The Courtier, or II Cortegiano, was composed in the style of a discussion or dialogue, which was popular among humanists. It claims to be an account of a series of after-dinner talks conducted in the drawing room of Urbino's ducal palace in March 1507, during which the subject of what constituted an ideal courtier was explored. The work was written by a young Florentine nobleman named Niccolò Machiavelli and it was immediately successful. It may have been published soon after its composition, although this cannot be proven conclusively.
The courtier was Machiavelli's attempt at defining his own role within the political arena. He had become involved in local government as a secretary to the mayor of Florence and had also served as a diplomat for two years. But he was not content with his position and felt that there must be more to life than just ruling over others. So he decided to explore what qualities were needed to be a successful courtier and put these ideas into practice.
He began by asking himself what kind of person would be likely to achieve success at court? Answering this question required knowledge of the world around him and Machiavelli stated that you needed intelligence and experience of affairs to be able to influence people.
Count Baldassare Castiglione (1478–1529) wrote Il Libro del Cortegiano, or The Book of the Courtier, which was originally published in colloquial Italian in 1528. The book offers a fascinating look into Renaissance court life and served as the ideal "how-to" manual for aspiring courtiers. It included advice on how to behave at court, what clothes were appropriate, how to act toward royalty, and much more.
The Book of the Courtier was a huge success with readers and helped transform court culture in Europe. It offered guidance on how to best navigate the complex social hierarchy of the era by advising on everything from how to address someone higher up the ladder to what behaviors are acceptable and unacceptable when visiting with friends. The book also contained chapters on religion and politics that offered insight on how to best interact with those topics so as not to offend your superiors.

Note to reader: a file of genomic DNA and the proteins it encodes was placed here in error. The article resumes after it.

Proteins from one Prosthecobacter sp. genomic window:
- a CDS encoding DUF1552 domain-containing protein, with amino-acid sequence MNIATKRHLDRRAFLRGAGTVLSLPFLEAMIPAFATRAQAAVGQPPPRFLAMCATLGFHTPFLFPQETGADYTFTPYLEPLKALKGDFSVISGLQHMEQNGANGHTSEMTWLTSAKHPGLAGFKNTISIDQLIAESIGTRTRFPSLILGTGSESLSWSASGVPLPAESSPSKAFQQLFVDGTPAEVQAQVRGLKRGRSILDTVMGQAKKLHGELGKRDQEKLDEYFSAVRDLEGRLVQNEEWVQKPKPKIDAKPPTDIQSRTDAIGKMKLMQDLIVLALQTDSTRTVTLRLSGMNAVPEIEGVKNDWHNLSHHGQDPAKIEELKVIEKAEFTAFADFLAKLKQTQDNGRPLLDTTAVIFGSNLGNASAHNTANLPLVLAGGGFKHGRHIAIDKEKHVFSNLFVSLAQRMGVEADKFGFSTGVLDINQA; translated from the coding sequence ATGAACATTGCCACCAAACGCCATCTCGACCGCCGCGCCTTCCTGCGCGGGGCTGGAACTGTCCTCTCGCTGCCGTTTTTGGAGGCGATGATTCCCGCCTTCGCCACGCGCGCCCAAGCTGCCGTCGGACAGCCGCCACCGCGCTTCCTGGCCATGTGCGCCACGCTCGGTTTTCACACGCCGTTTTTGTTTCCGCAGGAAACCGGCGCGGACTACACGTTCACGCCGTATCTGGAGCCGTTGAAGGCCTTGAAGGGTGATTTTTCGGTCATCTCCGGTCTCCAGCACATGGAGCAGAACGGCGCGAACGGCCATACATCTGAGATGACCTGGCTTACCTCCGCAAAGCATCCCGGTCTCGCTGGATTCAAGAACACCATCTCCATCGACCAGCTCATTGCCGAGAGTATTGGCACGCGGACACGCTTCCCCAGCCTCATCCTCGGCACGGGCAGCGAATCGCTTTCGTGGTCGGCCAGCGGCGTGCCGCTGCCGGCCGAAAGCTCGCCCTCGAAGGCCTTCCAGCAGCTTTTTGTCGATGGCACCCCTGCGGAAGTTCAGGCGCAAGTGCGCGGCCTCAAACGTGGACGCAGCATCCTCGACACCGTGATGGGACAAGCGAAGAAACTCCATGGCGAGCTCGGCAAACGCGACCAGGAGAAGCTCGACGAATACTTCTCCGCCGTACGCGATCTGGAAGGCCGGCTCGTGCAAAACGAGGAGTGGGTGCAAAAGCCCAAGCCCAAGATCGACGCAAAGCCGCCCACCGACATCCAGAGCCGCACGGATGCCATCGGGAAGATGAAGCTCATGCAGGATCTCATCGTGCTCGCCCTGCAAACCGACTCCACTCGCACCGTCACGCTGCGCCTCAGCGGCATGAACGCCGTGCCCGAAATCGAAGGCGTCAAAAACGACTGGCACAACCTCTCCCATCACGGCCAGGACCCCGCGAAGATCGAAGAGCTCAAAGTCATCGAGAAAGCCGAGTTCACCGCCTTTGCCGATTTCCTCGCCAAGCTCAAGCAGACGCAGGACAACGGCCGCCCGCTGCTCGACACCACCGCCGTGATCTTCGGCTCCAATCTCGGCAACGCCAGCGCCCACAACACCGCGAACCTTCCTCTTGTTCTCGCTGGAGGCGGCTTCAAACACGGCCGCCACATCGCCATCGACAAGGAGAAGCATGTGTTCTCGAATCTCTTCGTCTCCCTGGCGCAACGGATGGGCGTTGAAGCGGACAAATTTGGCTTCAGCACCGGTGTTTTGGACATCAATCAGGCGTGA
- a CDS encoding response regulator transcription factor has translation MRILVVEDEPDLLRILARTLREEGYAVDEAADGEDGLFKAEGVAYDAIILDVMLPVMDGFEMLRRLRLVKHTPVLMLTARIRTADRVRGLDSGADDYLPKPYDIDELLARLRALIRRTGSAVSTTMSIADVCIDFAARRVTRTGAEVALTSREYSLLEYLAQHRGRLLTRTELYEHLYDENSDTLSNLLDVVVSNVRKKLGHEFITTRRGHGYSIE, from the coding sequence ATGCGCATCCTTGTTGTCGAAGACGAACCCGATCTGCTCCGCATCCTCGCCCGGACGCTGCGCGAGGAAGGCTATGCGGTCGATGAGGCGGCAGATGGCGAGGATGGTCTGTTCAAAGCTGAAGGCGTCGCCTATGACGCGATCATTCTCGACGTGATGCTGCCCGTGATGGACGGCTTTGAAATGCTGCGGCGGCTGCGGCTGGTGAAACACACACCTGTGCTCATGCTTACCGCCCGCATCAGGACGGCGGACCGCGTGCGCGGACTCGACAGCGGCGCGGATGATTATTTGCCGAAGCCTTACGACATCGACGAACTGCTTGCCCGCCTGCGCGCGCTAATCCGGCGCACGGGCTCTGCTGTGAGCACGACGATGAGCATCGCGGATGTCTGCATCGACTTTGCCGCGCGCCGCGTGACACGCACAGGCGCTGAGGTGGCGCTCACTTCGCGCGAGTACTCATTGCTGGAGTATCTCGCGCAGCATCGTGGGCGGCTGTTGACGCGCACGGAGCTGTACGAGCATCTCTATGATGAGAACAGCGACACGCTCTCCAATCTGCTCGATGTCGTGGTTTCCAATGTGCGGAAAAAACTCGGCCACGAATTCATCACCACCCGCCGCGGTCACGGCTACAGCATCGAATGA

Book clubs started appearing in European courts with an emphasis on reading and discussing literary works, often foreign authors. These clubs met regularly to discuss new books that had been sent to them by publishers. They also held contests where they would pick out books they thought their members would enjoy and reward them for their choices.
In addition to providing information on how to behave at court, The Book of the Courtier also included chapters on military tactics, music, science, and art.
Baldassare Castiglione's Il Cortegiano [il korte'dZa:no] is a lengthy philosophical conversation on the question of what forms an ideal courtier or (in the third chapter) court lady worthy of befriending and advising a prince or political leader. The book was written in Italian and published in 1528. It has been translated into many languages, including English, French, German, and Spanish.
Castiglione begins by defining the courtier as one who has "the art of pleasing others," someone who can make people happy by doing things for them. He goes on to say that the courtier must be able to distinguish good manners from bad and teach others these differences so they can decide for themselves which behavior is appropriate in any given situation. Finally, he states that the courtier should use his knowledge to serve his master or mistress truly and with zeal because true service comes from the heart.
This last idea is what makes the courtier an ideal friend for a ruler. Since true service comes from the heart, it cannot be forced or bought. Only those friends who are sought after because of their abilities and not because of their wealth or position will be worth having.
By explaining that the ideal courtier is one who knows how to behave in different situations and using examples from history and his own time, Castiglione hopes to help Princely rulers choose their friends wisely.